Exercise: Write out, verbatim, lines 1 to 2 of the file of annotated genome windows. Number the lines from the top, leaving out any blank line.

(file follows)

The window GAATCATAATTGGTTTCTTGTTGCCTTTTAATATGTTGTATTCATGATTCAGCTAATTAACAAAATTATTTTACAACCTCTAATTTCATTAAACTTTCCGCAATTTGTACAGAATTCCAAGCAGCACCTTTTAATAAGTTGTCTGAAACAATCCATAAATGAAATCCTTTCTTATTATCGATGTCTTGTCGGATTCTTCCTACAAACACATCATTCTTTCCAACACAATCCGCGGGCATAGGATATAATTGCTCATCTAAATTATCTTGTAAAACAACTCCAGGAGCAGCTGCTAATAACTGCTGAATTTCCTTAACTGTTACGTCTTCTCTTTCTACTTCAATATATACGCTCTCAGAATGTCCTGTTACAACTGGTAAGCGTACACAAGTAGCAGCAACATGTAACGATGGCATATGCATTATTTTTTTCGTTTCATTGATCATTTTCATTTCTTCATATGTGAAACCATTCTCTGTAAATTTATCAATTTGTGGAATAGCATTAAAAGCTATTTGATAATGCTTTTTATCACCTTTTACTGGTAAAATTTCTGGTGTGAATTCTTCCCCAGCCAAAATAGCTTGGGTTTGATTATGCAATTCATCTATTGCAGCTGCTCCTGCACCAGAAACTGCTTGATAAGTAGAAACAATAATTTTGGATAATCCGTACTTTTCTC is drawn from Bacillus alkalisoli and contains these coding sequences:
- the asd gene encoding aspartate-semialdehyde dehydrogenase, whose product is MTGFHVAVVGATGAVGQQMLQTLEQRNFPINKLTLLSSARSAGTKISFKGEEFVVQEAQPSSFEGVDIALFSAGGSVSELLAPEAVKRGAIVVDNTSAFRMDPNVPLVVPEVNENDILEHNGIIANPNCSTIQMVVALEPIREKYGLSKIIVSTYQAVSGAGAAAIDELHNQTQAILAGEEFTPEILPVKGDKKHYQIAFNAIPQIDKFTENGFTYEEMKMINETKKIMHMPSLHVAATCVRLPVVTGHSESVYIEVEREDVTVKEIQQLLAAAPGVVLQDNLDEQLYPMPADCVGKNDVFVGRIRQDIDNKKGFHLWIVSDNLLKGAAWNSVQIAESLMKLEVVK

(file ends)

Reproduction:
The window GAATCATAATTGGTTTCTTGTTGCCTTTTAATATGTTGTATTCATGATTCAGCTAATTAACAAAATTATTTTACAACCTCTAATTTCATTAAACTTTCCGCAATTTGTACAGAATTCCAAGCAGCACCTTTTAATAAGTTGTCTGAAACAATCCATAAATGAAATCCTTTCTTATTATCGATGTCTTGTCGGATTCTTCCTACAAACACATCATTCTTTCCAACACAATCCGCGGGCATAGGATATAATTGCTCATCTAAATTATCTTGTAAAACAACTCCAGGAGCAGCTGCTAATAACTGCTGAATTTCCTTAACTGTTACGTCTTCTCTTTCTACTTCAATATATACGCTCTCAGAATGTCCTGTTACAACTGGTAAGCGTACACAAGTAGCAGCAACATGTAACGATGGCATATGCATTATTTTTTTCGTTTCATTGATCATTTTCATTTCTTCATATGTGAAACCATTCTCTGTAAATTTATCAATTTGTGGAATAGCATTAAAAGCTATTTGATAATGCTTTTTATCACCTTTTACTGGTAAAATTTCTGGTGTGAATTCTTCCCCAGCCAAAATAGCTTGGGTTTGATTATGCAATTCATCTATTGCAGCTGCTCCTGCACCAGAAACTGCTTGATAAGTAGAAACAATAATTTTGGATAATCCGTACTTTTCTC is drawn from Bacillus alkalisoli and contains these coding sequences:
- the asd gene encoding aspartate-semialdehyde dehydrogenase, whose product is MTGFHVAVVGATGAVGQQMLQTLEQRNFPINKLTLLSSARSAGTKISFKGEEFVVQEAQPSSFEGVDIALFSAGGSVSELLAPEAVKRGAIVVDNTSAFRMDPNVPLVVPEVNENDILEHNGIIANPNCSTIQMVVALEPIREKYGLSKIIVSTYQAVSGAGAAAIDELHNQTQAILAGEEFTPEILPVKGDKKHYQIAFNAIPQIDKFTENGFTYEEMKMINETKKIMHMPSLHVAATCVRLPVVTGHSESVYIEVEREDVTVKEIQQLLAAAPGVVLQDNLDEQLYPMPADCVGKNDVFVGRIRQDIDNKKGFHLWIVSDNLLKGAAWNSVQIAESLMKLEVVK